Link inserted. Same plaza as 99 Ranch supermarket, inbetween 880 and 680 on Hostetter Road.

                  It's hung shao niu rou mien, with a layer of chili oil on top. I assume you can read some Chinese, so you need to specify whether you want thin noodle or thick (knife shave noodle). They kind of tease you with one strand of qing jiang cai (the light green short stem veg).

                  As long as you go to Ay Chung without expecting it to be a clone of Ay Chung Taipei, you'll be fine. I've never had ba wan at AC, but I believe they have it. Ay Chung Mien Sien (signature dish) is identical to oh a mee sua (oyster noodle) but has no oysters in it, just chitterlings. It's been inconsistent a lot but when they nail it, it's pretty good. Of course AC in Taipei only sells one item which is the mien sien (small or large bowl), and it is supreme Remember to get some self help black vinegar and pepper to make it taste x100000000000 better. Otherwise it's bland. Beware their chili sauce (self help), it is craaaaazy hot. Use sparingly.

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                  ASJ Restaurant
                  1698 Hostetter Rd, San Jose, CA 95131

                  1. re: K K

                    Oh yes, I am always craving (dao shao mian) knife shaved noodles! Thank you. And it's hard to find in Northeast. A few places do it well, but only on weekend and they are 2-3 hour drive from me. And hong shao niu rou mian red-cooked beef noodles are my favorite, so delicious, i love how the beef is braised in the soy sauce (or in Sichuan the chili bean paste mostly!) and get this rich dark flavor. I will definitely get that at ASJ since so close in San Jose.

                    Thanks for the specific tips and the warning - but we love spicy, I lived in Sichuan for a month and everything had both hot chili and sichuan peppercorn in it. It's necessary in winter though because the damp sinks into your bones and makes you feel cold even though it won't snow there, and in summer it makes you sweat to help the hot humid weather. :)

                    I'm looking forward to trying all these places.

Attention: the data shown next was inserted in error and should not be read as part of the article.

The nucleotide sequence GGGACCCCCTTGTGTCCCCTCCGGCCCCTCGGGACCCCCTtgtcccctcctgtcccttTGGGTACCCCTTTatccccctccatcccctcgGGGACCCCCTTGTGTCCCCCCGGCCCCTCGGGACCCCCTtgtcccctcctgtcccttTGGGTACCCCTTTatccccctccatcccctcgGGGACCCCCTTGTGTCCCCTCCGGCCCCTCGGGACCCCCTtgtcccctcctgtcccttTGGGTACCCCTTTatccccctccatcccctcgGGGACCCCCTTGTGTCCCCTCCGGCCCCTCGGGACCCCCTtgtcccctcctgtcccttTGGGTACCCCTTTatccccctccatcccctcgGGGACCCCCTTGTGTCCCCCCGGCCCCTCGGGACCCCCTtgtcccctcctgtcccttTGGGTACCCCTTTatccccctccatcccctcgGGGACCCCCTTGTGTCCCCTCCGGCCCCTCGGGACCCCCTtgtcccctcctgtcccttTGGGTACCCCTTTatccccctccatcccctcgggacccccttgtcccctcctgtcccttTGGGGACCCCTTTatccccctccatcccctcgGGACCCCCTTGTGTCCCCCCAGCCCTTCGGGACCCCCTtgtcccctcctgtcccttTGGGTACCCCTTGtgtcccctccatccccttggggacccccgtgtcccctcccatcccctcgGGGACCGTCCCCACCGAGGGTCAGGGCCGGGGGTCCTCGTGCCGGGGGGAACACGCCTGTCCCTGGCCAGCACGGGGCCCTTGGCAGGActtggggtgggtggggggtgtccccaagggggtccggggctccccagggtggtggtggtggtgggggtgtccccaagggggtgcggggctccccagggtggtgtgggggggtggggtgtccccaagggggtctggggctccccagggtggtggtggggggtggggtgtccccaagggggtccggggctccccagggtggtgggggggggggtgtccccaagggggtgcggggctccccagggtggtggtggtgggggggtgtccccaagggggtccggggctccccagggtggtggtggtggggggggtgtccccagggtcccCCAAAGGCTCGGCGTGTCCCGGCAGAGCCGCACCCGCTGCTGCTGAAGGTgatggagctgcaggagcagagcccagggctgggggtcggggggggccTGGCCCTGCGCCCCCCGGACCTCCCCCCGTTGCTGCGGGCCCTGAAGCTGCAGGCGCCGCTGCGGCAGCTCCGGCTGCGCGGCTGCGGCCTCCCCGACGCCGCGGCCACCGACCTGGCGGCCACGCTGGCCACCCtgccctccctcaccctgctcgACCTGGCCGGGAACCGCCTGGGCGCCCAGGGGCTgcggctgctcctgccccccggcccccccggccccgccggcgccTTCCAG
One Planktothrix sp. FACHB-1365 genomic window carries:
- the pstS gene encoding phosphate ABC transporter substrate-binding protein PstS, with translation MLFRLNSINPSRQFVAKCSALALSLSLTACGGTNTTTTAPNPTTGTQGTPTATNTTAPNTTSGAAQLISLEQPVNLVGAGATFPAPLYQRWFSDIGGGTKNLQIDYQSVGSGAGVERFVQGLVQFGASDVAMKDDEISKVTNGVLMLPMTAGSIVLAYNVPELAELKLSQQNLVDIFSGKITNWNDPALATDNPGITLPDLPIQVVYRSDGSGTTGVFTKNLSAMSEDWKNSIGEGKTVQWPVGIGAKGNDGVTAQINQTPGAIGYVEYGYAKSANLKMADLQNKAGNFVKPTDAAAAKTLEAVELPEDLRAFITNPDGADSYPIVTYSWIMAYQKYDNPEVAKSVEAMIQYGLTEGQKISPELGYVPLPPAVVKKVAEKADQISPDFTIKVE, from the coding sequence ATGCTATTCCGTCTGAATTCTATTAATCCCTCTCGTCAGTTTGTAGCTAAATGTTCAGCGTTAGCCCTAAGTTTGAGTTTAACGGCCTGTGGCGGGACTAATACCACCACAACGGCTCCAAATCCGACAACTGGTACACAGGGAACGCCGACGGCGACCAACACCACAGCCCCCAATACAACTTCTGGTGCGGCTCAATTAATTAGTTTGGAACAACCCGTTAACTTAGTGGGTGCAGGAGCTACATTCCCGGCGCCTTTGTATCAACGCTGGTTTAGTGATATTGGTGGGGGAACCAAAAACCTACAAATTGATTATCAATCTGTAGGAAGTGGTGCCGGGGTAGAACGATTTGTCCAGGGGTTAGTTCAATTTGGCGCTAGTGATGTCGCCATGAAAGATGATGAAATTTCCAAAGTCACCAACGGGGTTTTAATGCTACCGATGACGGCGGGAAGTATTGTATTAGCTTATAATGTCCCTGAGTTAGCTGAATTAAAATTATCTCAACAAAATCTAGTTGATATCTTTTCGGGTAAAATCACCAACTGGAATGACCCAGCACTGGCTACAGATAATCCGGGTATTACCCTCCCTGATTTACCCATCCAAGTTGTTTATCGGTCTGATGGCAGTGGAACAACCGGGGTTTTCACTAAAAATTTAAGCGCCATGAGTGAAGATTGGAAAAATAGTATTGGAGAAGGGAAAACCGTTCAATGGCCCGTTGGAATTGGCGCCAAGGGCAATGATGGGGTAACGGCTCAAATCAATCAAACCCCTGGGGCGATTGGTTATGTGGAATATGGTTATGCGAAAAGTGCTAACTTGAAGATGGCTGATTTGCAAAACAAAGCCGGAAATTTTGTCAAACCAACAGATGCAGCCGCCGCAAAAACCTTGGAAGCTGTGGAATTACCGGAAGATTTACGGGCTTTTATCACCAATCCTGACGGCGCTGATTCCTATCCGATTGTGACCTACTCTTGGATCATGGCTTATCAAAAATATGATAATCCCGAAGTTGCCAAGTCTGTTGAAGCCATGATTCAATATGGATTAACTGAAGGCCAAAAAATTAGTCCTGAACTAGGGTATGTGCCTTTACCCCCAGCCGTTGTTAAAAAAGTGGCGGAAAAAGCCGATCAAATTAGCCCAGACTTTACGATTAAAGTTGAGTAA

1. re: K K

                      is there "gua bao" at these taiwanese joints? it's a quintessential taiwanese street snack made of lean/fatty pork chunks in a steamed bun with cilantro, suan cai (sour cabbage), and sprinkles of peanut flour. i've been craving gua bao from Lan Jia in gonguan of taipei for years.... if there is gua bao in milpitas, i just might rent a zipcar and drive over to milpitas just to get my taiwanese crave!

                      1. re: inmandarin

                        I think you can find a better version in Millbrae, but you have to plunk down $14.50 to get the Tung Por Mahn Rou 2 way.

                        Deets here:

                        http://www.chowhound.com/topics/418030

            2. I'll also recommend Zeni for Ethiopian, really wonderful. I love the vegetarian combo.

              Vung Tau is great for upscale Vietnamese, I also like Saigon 75 for the fresh spring rolls and grilled catfish "thanh long".

              Chez Sovan has decent Cambodian food, the Campbell location has better hours and is easier to find.

              3 Replies
              1. re: alis

                Hey, thanks for advice on Cambodian food which I love, and Campbell is close.
                A couple people mentioned Zeni Ethiopian. Does Zeni have traditional style big platter for the whole table? My key to Ethiopian restaurants is: how is their injera? Spongy and fresh? Because you end up eating a lot of it since that is your utensil to scoop the food! You can get forks & spoons but it's fun to eat traditional way using the injera with fingers. I love all the veggie dishes and legumes, so glad to hear veg combo is good.

                1. re: starvinginNH

                  Along those lines - is the injera all teff, or teff/wheat combo?

                  1. re: starvinginNH

                    It is traditional with the big platter. They even have a room with traditional Ethiopian style seating as well as American-style tables and chairs in the front. Good Ethiopian beer selection also.

                    The injera is good, fresh and spongy, nice slightly sour taste. I asked them once and they said it is all teff, but I honestly wouldn't know the difference other then "good" and "not good" :-)